In the 1800s when you wanted to read Dickens, you didn’t simply get a copy of his completed book, but read his latest work in serialized form. Families would gather round and read aloud the latest “installment” of Dickens. In 1984, Tom Wolfe serialized Bonfire for the Vanities in Rolling Stone magazine. Stephen King serialized The Green Mile into six short books in 1996. Michael Chabon serialized Gentlemen of the Road in The New York Times Magazine in 2007.
And then there’s Serial Box, a new publishing concept looking to bring the dramatic tension and excitement of a weekly TV show to the written word. Readers can buy individual “episodes” or subscribe to the entire book and receive the next episode as it is released in their inbox or on their ereader. The serialized books are available in ebook or also on audio in approximate 90-minute episodes.
The year is 1970 and the Cold War is in full force as the USA and the USSR face off against once another and the world stands on the brink of all out war and possible annihilation. Our story begins in the bleak city of Prague, Czechoslovakia, on the edge of the iron curtain. A young student named Andula is being stalked by something not of this world, a magical construct, and she barely has any idea. An operative of the Consortium of Ice, Tanya Morozova, knows how important and powerful the girl is, as a host, and must do whatever she can to help her. The Consortium of Ice is in a long-standing battle against the Acolytes of Fire to harness elemental magic. Meanwhile, CIA agent Gabe Pritchard screws up a case in gaining a potential asset that has been six-months in the making, due to something that changed him in a previous mission in Cairo; now he needs to make good or face the consequences which will be more than losing his job.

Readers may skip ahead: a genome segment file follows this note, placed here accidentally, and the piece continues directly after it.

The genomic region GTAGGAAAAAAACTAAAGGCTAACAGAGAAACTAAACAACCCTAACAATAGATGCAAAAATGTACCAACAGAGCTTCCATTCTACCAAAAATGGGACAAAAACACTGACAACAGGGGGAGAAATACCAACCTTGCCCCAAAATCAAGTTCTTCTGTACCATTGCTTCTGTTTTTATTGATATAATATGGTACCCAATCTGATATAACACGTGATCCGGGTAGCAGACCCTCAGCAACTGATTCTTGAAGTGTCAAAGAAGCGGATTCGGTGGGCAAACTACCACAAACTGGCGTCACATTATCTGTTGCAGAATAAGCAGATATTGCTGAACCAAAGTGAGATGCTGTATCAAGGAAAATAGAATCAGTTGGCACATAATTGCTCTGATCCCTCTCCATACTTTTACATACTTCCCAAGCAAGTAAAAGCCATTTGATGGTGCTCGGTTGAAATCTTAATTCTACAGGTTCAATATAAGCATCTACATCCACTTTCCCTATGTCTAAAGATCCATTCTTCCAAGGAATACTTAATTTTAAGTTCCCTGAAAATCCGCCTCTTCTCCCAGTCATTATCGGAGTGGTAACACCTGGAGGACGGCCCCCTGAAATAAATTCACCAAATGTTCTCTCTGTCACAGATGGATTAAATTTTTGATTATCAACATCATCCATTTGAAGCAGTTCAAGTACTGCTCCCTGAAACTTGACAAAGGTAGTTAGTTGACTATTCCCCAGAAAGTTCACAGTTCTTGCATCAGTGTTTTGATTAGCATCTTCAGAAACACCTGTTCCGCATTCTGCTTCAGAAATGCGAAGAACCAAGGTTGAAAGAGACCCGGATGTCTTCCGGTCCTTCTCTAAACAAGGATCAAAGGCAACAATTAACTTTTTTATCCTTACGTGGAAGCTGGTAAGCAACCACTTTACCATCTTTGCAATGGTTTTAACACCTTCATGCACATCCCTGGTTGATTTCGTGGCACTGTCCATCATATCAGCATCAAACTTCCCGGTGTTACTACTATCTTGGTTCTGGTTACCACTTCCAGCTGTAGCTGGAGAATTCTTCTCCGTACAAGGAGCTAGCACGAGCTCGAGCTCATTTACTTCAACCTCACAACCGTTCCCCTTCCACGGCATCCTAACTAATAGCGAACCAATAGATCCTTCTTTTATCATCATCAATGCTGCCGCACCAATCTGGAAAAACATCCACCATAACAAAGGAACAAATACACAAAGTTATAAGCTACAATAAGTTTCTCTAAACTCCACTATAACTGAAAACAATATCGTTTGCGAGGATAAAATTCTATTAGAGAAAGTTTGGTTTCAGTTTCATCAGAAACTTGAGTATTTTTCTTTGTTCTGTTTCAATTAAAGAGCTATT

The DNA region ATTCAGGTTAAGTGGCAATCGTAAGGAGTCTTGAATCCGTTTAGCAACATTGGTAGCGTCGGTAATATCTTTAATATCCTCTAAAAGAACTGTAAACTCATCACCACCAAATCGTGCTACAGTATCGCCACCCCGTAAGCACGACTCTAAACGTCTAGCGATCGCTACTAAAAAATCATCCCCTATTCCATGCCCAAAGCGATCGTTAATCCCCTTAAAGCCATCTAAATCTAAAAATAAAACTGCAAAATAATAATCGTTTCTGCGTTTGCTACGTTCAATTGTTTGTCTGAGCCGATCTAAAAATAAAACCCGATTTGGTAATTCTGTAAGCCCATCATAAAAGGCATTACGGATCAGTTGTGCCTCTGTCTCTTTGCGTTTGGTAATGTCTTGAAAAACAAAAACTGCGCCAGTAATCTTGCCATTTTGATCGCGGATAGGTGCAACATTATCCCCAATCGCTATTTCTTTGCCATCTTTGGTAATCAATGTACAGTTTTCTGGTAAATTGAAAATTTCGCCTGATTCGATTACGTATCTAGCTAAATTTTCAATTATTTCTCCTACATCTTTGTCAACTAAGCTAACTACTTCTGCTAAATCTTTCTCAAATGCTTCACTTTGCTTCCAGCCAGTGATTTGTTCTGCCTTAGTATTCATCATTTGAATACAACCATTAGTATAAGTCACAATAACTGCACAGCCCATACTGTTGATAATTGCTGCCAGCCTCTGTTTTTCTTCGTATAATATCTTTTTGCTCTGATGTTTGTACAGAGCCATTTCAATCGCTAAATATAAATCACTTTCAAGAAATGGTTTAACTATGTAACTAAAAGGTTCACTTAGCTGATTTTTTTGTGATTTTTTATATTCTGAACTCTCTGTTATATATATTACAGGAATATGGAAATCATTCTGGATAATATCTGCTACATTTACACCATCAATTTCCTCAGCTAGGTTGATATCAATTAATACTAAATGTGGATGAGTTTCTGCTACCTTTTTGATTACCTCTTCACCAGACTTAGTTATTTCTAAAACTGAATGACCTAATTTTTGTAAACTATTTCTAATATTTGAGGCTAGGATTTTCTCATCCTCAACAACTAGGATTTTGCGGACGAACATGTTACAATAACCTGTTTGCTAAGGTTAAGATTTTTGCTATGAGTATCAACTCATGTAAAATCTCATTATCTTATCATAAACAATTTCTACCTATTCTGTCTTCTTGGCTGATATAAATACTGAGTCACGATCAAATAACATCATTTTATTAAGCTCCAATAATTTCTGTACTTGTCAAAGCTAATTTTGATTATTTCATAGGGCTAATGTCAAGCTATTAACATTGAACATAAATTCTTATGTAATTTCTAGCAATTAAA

The authors do a great job of setting the scene of this gloomy city in the heart of the cold war making it feel like a James Bond story of espionage, and then the magic comes into play in a subtle way, giving the story a whole new feel and dynamic. The readers do their part in giving the characters life and depth, using accents where necessary, and providing added tension to the dramatic story.
The first episode, “A Long, Cold Winter” does what it should: hooking the reader, answering a few questions, but also providing many more, wanting the reader (or listener) to continue with the next episode. This first episode is also free to read through the Serial Box site.
Originally written on February 10, 2016 ©Alex C. Telander.
To purchase a copy of The Witch Who Came in From the Cold, Episode 1: A Long, Cold Winter from Amazon, and help support BookBanter, click HERE.